• Twelve Alumni Present Career Talks

    Jun 14, 2021

    Alumni near and far shared their experiences with current students this spring through interactive Career Services webinars and discussions, taking advantage of one silver lining of our virtual world.

  • Q&A with "Audio Storyteller" Sinduja Srinivasan

    Jun 11, 2021

    Alum Sinduja Srinivasan now works for FiveThirtyEight as a podcast producer and describes herself on LinkedIn as an Audio Storyteller, but she started her career as a United Nations researcher. She credits Pardee RAND for preparing her for both careers, and for her career pivot.

  • In-Person Activities Gradually Resume

    Jun 10, 2021

    Once Los Angeles began easing its COVID-19 restrictions this spring, Pardee RAND took careful, tentative steps toward in-person and on-campus activities. One course resumed in-person meetings in the courtyard, and faculty and staff organized several fun outdoor events for students.

  • An empty classroom at Heather Hills Elementary School in Bowie, Md., on August 26, 2020, photo by Tom Williams/CQ Roll Call/Sipa USA via Reuters

    What Parents Think About Kids Returning to Classrooms

    Jun 10, 2021

    As of May 2021, 84 percent of parents surveyed plan to send their children to school in person in the fall. Black and Hispanic parents are the most hesitant. Two-thirds of parents want to keep COVID-19 school safety measures in place, finds Melissa Diliberti (cohort '19).

  • Student Podcast Explores Future Technology and Policy Scenarios

    Jun 9, 2021

    Students in Pardee RAND's Tech + Narrative Lab are exploring the implications of emerging technology through a podcast set in 2030. Using a future lens, they consider decisions being made today.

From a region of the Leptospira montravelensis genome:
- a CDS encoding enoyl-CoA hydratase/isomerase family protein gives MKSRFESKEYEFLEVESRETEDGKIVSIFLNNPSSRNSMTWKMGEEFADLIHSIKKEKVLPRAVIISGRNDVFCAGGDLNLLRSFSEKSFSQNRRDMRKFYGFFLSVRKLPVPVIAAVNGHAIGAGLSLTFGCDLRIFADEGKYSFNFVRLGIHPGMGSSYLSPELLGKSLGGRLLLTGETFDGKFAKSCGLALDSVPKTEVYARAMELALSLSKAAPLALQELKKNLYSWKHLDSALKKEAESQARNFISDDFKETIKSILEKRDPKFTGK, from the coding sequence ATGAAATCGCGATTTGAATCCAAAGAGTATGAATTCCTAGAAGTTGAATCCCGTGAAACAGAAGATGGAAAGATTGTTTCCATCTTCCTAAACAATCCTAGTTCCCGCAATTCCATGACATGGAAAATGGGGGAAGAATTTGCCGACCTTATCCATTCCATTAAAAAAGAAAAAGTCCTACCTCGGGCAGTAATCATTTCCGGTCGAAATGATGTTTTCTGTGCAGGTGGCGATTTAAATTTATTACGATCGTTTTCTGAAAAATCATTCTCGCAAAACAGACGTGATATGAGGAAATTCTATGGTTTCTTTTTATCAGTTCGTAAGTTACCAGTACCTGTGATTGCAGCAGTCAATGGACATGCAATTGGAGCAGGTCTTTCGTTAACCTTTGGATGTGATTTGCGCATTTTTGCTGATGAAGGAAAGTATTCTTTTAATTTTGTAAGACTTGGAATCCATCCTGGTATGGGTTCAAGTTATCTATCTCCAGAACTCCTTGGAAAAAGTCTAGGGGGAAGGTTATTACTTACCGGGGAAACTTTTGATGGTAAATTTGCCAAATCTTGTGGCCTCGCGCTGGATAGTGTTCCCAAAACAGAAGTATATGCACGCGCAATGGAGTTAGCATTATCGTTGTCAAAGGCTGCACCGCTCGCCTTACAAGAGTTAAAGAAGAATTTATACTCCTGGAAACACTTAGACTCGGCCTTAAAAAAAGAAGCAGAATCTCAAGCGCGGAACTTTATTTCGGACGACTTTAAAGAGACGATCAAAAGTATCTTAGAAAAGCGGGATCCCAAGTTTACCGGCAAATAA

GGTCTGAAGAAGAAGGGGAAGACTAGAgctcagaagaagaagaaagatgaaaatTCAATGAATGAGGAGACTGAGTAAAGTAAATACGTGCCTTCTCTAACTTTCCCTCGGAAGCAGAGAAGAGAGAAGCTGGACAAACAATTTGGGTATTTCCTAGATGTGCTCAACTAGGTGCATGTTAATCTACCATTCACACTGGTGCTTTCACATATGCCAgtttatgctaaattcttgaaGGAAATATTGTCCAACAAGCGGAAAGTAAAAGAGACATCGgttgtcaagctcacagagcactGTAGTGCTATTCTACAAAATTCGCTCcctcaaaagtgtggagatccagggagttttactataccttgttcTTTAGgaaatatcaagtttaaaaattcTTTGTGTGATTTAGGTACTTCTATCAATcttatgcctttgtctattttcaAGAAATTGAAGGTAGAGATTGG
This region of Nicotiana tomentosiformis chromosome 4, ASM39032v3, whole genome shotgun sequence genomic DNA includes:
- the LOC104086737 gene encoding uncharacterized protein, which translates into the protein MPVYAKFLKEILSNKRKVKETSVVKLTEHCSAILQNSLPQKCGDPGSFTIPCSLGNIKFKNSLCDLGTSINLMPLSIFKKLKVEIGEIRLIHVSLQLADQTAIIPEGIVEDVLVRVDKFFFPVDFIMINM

• Young student participates in school remotely, photo by Sasha_Suzi/Getty Images

    Has COVID-19 Led to Divergent and Inequitable Pathways in Education?

    May 27, 2021

    Remote schooling is associated with fewer instructional opportunities and potentially poorer student outcomes compared with in-person schooling. Nevertheless, Melissa Diliberti (cohort '19) finds that many schools will continue to offer a remote option after the pandemic has passed.

  • People take part in the celebrations for the National Liberation Day near the Arch of Reunification in the city of Pyongyang, North Korea, August 14, 2005, photo by Yuri Maltsev/Reuters

    From Hermit Kingdom to Open for Business

    May 25, 2021

    When the situation in North Korea becomes conducive to foreign investment and development, what might it take to kick-start the country's economy? Students Diana Myers and Noah Johnson explored this question with professors Krishna Kumar and Troy Smith.

  • A Chinese meteorological department worker burns catalyst for cloud seeding and snowmaking to end drought in Beijing, China, February 17, 2009, photo by Oriental Image via Reuters

    What Are the Geopolitical Risks of Geoengineering?

    May 25, 2021

    Geoengineering, the intentional manipulation of an environmental process on Earth to counteract the effects of climate change, could introduce geopolitical risks. David DeSmet (cohort '19) and colleagues ask whether existing international governance mechanisms can manage these risks.